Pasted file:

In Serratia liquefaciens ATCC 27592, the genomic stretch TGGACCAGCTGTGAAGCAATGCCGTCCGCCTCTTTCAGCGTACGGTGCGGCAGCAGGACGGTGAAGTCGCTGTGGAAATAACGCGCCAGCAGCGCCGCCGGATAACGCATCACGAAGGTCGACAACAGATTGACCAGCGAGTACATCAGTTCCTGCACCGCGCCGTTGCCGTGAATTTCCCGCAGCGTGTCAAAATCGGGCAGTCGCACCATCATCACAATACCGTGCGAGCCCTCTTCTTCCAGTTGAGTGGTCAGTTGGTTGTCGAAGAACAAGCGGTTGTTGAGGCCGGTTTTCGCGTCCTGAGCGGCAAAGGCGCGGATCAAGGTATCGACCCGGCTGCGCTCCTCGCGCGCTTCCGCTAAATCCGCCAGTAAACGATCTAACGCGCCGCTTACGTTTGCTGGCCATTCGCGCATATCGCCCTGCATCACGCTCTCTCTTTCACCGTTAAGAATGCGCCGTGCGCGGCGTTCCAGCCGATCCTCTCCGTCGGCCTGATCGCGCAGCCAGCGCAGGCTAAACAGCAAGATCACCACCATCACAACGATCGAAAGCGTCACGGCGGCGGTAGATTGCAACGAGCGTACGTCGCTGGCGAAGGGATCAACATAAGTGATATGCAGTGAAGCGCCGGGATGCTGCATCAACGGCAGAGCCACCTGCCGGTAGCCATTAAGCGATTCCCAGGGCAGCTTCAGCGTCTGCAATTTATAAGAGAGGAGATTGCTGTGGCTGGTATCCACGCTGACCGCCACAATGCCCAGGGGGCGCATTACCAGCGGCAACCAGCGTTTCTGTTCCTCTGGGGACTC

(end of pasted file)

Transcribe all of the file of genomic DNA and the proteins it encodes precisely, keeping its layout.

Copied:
In Serratia liquefaciens ATCC 27592, the genomic stretch TGGACCAGCTGTGAAGCAATGCCGTCCGCCTCTTTCAGCGTACGGTGCGGCAGCAGGACGGTGAAGTCGCTGTGGAAATAACGCGCCAGCAGCGCCGCCGGATAACGCATCACGAAGGTCGACAACAGATTGACCAGCGAGTACATCAGTTCCTGCACCGCGCCGTTGCCGTGAATTTCCCGCAGCGTGTCAAAATCGGGCAGTCGCACCATCATCACAATACCGTGCGAGCCCTCTTCTTCCAGTTGAGTGGTCAGTTGGTTGTCGAAGAACAAGCGGTTGTTGAGGCCGGTTTTCGCGTCCTGAGCGGCAAAGGCGCGGATCAAGGTATCGACCCGGCTGCGCTCCTCGCGCGCTTCCGCTAAATCCGCCAGTAAACGATCTAACGCGCCGCTTACGTTTGCTGGCCATTCGCGCATATCGCCCTGCATCACGCTCTCTCTTTCACCGTTAAGAATGCGCCGTGCGCGGCGTTCCAGCCGATCCTCTCCGTCGGCCTGATCGCGCAGCCAGCGCAGGCTAAACAGCAAGATCACCACCATCACAACGATCGAAAGCGTCACGGCGGCGGTAGATTGCAACGAGCGTACGTCGCTGGCGAAGGGATCAACATAAGTGATATGCAGTGAAGCGCCGGGATGCTGCATCAACGGCAGAGCCACCTGCCGGTAGCCATTAAGCGATTCCCAGGGCAGCTTCAGCGTCTGCAATTTATAAGAGAGGAGATTGCTGTGGCTGGTATCCACGCTGACCGCCACAATGCCCAGGGGGCGCATTACCAGCGGCAACCAGCGTTTCTGTTCCTCTGGGGACTC